Beesource Beekeeping Forums banner

1 - 8 of 8 Posts

·
Registered
Joined
·
63 Posts
Discussion Starter · #1 ·
I have been fortunate enough to have 3 supers on my 2 deeps of 2nd year Italians. I already extracted Super#1 and put the wet super back on (20 July)--this super has been refilled and starting to get capped.
I have Super #2 and #3 ready to extract today. My plan is to let them overwinter with the 2 deeps as they had on last winter.

-- is it too late to put the 2 wet supers back on for more honey? I am concerned that the field bees have nowhere to put incoming nectar--I think remaining Super #1 is mostly refilled. However, I am wondering if it is late in the season. There appears to bee plenty of wildflowers out (fireweed, spotted knapweed)--in fact goldenrod seems early this year.


Thanks,
Shawn
2nd year Beekeeper
 

·
Registered
Joined
·
63 Posts
Discussion Starter · #3 ·
Why not overwinter with two deeps and a medium?
Would the medium be for additional brood or overwinter food? A local beekeeper indicated 2 deeps is sufficient. However, I could just leave a super as insurance?

Last winter I put on a candyboard in January and it was still being used in the spring (there were also frames of honey still in the top deep). However, the colony may have been smaller than it is now. I started the colony from a 3 lb package last spring. This colony seems to be really strong and has lots of bees. The early spring and shorter winter probably was helpful.

Thanks for advice.
Shawn
 

·
Registered
Joined
·
1,057 Posts
It is for food. I harvest now and the goldenrod flow is all theirs. Two deeps and a medium should weigh 150+ going into winter for me. This insures they have enough food and minimizes, but does not elminate, having to feed.
 

·
Registered
Joined
·
1,057 Posts
I let the bees decide where to put the honey. Hopefully they have a lot overhead. I winter in two deeps and a medium now like to see that medium and most of the top deep full of honey for winter. My schedule this year is something like this (modified after discussions with Mike Palmer) . .

When I am done extracting about Aug. 10 I will treat the hives for mites and leave them all alone till near the end of goldenrod. Undisturbed they should start to feel the chilly nights coming and begin winter hive setup. No inspections, nothing to disturb them from their task. Every hive gets one gallon of Fumigillin which they will take because the flow is over. Then I weigh them and if they aren't at 150+ lbs. I feed them fast and furious 2:1 a gallon at at time to get them there and then wrap em for winter. No feeding whatsoever after Oct. 15. If they are 150+ I just wrap em.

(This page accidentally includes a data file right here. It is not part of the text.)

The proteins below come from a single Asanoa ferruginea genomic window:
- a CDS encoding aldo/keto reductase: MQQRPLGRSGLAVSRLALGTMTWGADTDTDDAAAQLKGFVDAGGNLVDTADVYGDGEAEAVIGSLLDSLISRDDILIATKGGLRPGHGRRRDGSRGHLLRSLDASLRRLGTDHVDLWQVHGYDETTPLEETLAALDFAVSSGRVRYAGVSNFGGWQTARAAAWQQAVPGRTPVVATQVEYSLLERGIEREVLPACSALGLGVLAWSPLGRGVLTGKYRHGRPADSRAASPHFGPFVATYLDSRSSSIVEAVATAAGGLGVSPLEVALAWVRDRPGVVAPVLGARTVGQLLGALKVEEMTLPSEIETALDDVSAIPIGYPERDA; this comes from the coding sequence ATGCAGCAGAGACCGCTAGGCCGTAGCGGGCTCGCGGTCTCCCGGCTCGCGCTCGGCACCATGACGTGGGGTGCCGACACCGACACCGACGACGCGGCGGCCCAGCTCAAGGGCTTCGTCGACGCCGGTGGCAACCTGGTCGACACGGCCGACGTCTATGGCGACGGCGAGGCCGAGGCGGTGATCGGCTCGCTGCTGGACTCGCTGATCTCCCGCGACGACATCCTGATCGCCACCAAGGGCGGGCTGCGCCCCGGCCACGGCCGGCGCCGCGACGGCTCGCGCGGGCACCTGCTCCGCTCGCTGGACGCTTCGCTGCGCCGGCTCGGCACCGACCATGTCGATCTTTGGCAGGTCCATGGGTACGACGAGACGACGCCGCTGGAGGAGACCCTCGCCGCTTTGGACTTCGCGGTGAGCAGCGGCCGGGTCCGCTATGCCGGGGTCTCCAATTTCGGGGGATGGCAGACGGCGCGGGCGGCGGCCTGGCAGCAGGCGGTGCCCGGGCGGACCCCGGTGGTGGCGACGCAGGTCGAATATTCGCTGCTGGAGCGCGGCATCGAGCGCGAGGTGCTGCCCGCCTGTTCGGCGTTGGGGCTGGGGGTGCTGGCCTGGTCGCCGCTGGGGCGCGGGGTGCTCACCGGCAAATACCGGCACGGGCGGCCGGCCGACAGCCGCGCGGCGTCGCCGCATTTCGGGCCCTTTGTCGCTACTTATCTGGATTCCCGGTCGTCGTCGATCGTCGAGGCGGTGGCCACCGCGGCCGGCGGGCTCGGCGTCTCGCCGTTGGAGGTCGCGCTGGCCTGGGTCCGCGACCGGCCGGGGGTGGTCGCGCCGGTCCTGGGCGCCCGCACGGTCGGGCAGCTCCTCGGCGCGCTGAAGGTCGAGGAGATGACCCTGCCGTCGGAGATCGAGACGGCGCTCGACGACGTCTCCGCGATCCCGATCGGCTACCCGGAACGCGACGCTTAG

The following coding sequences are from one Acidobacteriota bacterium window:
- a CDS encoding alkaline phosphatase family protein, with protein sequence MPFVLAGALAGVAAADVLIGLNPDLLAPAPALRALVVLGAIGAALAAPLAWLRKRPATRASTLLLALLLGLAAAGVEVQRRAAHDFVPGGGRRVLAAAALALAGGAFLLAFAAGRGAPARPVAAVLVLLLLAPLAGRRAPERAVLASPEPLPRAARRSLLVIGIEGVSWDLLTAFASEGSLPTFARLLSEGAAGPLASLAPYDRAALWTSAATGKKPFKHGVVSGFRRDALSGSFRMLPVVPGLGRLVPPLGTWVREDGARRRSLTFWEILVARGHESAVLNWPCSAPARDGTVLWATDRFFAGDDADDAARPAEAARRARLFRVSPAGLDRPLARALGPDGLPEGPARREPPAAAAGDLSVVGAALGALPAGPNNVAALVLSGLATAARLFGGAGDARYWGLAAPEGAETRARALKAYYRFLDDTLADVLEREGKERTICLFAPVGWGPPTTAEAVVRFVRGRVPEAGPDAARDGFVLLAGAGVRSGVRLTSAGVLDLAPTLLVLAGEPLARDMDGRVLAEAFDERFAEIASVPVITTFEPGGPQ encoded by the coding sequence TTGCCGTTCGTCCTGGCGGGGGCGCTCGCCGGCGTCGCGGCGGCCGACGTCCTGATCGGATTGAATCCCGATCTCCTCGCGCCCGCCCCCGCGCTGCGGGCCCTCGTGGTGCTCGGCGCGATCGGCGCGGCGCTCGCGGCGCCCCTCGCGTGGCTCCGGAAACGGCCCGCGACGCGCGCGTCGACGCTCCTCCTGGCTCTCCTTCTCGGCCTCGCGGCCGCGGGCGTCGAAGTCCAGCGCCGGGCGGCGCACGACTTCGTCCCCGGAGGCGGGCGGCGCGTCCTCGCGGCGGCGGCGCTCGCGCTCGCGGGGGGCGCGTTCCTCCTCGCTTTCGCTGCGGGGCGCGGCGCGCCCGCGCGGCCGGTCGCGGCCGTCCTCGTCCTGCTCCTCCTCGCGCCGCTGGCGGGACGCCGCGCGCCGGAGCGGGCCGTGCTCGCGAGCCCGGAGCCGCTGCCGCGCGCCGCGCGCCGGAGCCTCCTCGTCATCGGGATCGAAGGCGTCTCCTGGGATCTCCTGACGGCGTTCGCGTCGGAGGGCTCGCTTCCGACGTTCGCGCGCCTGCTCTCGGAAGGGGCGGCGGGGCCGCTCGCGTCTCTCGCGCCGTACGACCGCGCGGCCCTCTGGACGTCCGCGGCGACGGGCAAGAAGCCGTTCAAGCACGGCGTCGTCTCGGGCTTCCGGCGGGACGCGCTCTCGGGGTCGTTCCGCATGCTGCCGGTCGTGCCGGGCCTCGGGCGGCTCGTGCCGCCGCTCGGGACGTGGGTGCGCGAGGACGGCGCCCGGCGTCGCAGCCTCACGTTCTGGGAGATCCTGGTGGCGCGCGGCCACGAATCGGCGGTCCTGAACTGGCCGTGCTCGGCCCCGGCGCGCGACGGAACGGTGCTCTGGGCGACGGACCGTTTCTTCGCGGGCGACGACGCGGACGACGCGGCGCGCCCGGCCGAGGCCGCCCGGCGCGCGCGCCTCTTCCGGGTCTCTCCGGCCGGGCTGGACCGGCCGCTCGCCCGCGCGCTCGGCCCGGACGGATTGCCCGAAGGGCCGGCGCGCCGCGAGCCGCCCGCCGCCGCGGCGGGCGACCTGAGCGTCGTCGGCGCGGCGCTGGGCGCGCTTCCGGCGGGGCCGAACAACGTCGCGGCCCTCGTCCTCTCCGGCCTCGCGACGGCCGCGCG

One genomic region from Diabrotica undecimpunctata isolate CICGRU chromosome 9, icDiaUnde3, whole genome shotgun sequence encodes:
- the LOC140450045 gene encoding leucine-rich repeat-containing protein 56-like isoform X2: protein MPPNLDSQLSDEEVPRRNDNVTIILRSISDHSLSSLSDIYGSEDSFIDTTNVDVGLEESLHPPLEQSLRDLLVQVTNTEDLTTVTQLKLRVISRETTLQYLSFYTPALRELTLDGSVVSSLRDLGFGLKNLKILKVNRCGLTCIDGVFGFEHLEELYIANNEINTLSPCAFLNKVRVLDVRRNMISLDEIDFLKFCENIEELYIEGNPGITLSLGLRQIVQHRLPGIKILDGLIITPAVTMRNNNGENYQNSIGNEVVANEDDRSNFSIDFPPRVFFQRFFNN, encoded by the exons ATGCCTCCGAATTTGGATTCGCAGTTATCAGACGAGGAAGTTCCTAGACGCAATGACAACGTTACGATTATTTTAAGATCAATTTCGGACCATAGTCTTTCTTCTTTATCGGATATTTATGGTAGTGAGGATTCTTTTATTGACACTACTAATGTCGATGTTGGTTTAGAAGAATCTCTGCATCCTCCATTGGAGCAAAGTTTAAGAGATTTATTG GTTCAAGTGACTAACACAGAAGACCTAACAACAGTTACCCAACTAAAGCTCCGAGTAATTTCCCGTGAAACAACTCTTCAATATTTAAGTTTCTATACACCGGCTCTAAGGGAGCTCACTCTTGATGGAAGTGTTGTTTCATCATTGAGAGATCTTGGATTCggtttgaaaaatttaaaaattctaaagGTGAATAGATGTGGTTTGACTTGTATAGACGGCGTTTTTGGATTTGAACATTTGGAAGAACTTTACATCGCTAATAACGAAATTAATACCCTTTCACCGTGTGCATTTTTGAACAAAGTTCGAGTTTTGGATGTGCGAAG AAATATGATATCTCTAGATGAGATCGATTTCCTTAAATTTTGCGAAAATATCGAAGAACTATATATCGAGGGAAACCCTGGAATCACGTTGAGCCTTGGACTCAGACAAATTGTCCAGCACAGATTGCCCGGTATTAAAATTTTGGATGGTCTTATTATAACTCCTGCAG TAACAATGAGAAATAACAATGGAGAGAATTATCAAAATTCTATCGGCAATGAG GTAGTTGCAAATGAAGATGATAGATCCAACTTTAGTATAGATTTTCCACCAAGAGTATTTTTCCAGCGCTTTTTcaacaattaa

On my overwintered nucs I don't treat for mites and look for the top super to be full of honey. Feed only if necessary.
 

·
Registered
Joined
·
358 Posts
I dont know what local experience is in Marquette, but my policy here in Ct is to keep adding supers untill two weeks before the traditional end of the flow. I never leave honey supers on over winter. If bees dont have 80 to 100lbs of stores to winter on, it is a simple matter to feed sugar syrup till they have enough stores. Honey is worth five times as much as sugar. You may have at least four weeks left of nectar flow, so keep the supers on. Many years the fall flow can be a significant amount of a years poroduction. Goldenrod makes wonderfull amber honey, I bought and resold 30,000 lbs of it last year .

Last year, we had such a poor summer and winter flow that many of my hives wintered entirely on sugar syrup. They winter beautifully on it and any one who disputes this is just plain wrong. Each year, millions of hives winter with a significant proportion of their stores being from sugar syrup.

Sucessfull wintering depends upon having a strong population of young, healthy bees, adequate quantity of stores and protection from the elements. Once again, if dosn't matter if those stores are honey or inverted sugar. I know what I am talking about, I own 300 hives and always have lower winter losses than most other beekeepers do.

Enjoy your honey crop. Adam Fuller
 

·
Registered
Joined
·
63 Posts
Discussion Starter · #8 ·
I just extracted Super #2 & #3 and put back the wet supers back on the same day (Friday). Yesterday (Sunday), I went back to pull off the top empty super and it already had capped cells. So I left both returned supers on. Are the bees just recapping left over honey from extraction or did they already bring in nectar?

I think the conventional wisdom is to put 1 super on at a time.
-- Is it ok that I put two empty supers on at once?

Not sure how near the end of the season we are at (things seem early this year). I am wondering if the honey flow ends soon, will I end up with a hodge-podge of empty cells, uncapped and capped cells all over the 2 returned supers?

Super#1 that I extracted and returned in July already is refilled and being capped.

Thanks,
Shawn
 
1 - 8 of 8 Posts
Top